5 tips to survive a worse case SHTF scenario.

apocalyptic scene

Surviving a long-term SHTF Crisis is all about knowledge, training, and preparation. While some websites are dedicated to selling you a bunch of fancy survival gear and Doomsday Preppers garbage, we are dedicated to giving it to you straight. Yes, survival gear is important; but without taking the time to increase your survival knowledge, to practice your preparedness skills in a real-world setting, and without really understanding why you do or don’t need a certain type of gear, nothing you can buy is going to help you survive.

But if you take the time and put in the effort, then you are going to put yourself a thousand steps ahead of the panicked masses when things go bad. If you do all of those things on a regular basis, chances are pretty good that you’ll not only survive a worst case SHTF event, but you just might actually thrive. Fail to prepare, and all I can say is good luck, we tried to warn you!

Here are five small things you can do to prepare yourself for future problems:

Perform a Threat Assessment

People evacuating before a disaster

One of the best ways to really test your level of preparedness is to do an in-depth assessment of your strengths and weaknesses when it comes to different threats you may face.

If you plan on Bugging Out analyze your plan for weaknesses.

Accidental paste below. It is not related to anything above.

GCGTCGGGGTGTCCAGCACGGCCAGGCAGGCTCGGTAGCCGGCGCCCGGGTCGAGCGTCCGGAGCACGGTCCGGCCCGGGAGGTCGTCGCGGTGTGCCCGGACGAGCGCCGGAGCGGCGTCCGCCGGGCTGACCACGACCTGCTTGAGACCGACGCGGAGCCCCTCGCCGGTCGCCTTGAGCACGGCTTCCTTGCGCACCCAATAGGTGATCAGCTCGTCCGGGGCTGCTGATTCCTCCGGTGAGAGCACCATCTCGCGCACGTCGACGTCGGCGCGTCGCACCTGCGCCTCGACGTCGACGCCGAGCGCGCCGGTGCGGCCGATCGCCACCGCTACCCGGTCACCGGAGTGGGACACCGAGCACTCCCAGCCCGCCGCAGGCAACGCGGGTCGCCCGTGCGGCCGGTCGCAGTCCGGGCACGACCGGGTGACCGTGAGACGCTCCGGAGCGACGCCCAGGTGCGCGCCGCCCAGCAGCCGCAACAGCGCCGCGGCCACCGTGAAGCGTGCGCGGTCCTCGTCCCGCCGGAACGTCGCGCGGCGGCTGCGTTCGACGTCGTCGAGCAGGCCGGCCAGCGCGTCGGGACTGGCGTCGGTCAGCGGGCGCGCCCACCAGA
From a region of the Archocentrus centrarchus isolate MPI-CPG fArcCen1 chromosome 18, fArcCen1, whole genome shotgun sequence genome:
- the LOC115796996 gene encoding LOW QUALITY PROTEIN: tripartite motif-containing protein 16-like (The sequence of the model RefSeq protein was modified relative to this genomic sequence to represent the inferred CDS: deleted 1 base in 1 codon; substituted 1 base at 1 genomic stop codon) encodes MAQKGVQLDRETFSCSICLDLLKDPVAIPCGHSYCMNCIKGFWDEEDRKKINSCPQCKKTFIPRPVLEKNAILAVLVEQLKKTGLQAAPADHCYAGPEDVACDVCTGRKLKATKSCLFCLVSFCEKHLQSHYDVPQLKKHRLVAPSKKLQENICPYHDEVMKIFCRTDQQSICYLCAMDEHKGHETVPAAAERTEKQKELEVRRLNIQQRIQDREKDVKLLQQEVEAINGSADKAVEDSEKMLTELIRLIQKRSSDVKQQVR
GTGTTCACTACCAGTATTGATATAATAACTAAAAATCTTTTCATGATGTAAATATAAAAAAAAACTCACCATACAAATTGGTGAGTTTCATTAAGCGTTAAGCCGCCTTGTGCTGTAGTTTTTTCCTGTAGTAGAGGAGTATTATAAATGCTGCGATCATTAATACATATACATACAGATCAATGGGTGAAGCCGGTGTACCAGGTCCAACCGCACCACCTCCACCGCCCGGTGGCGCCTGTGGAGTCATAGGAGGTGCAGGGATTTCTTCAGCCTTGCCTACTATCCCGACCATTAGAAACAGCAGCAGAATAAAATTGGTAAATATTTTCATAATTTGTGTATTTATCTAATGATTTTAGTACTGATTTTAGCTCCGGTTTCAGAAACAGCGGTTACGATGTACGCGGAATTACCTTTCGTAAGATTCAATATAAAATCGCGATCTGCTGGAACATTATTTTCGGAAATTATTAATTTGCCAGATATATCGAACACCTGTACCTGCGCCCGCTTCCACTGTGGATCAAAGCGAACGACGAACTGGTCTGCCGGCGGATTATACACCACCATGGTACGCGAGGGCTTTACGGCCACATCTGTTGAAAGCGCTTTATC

• Do you know your routes without a map?
  • Do you know where to find food and water along your routes?
  • Do you have a plan B?
  • What are the most likely threats?

If you plan on hunkering down:

  • What are the most likely threats that you’ll face?
  • Do you have a security plan?
  • Is your location equipped and strong enough to face these threats?
  • How long could you survive at that location before leaving?

Create a worse case scenario evacuation plan

evacuation bus

Get out your notebook and start to figure out what you would do during a bug out situation.

  • Do you know where you would go?
  • Do you have a plan of action in place?
  • Do you have alternate routes?

If not, now’s the time to create an evacuation plan.

Create a Survival Binder

Survival Binder

Knowledge is one of the most important things you can have is any survival situation. But how can you remember everything?

A good way to start is by putting together a personal survival guide filled with important articles, tips, and how-to guides. The guide should be filled with things that you would have a hard time remembering in a survival situation.

Test your Skills

Knowledge is great, but have you ever tried to put that knowledge to use? To be truly prepared, you need to start practicing your survival skills in a real world situation. A survival situation should never be the first time you test your skills.

Take an inventory of your supplies

Take an inventory of your supplies and calculate how long you can realistically survive with what you currently have. If you’re not satisfied with the outcome of your inventory assessment, make a list of what you need and then start stockpiling those items.  Check out our list of long-term survival foods for some ideas.


  1. old soldier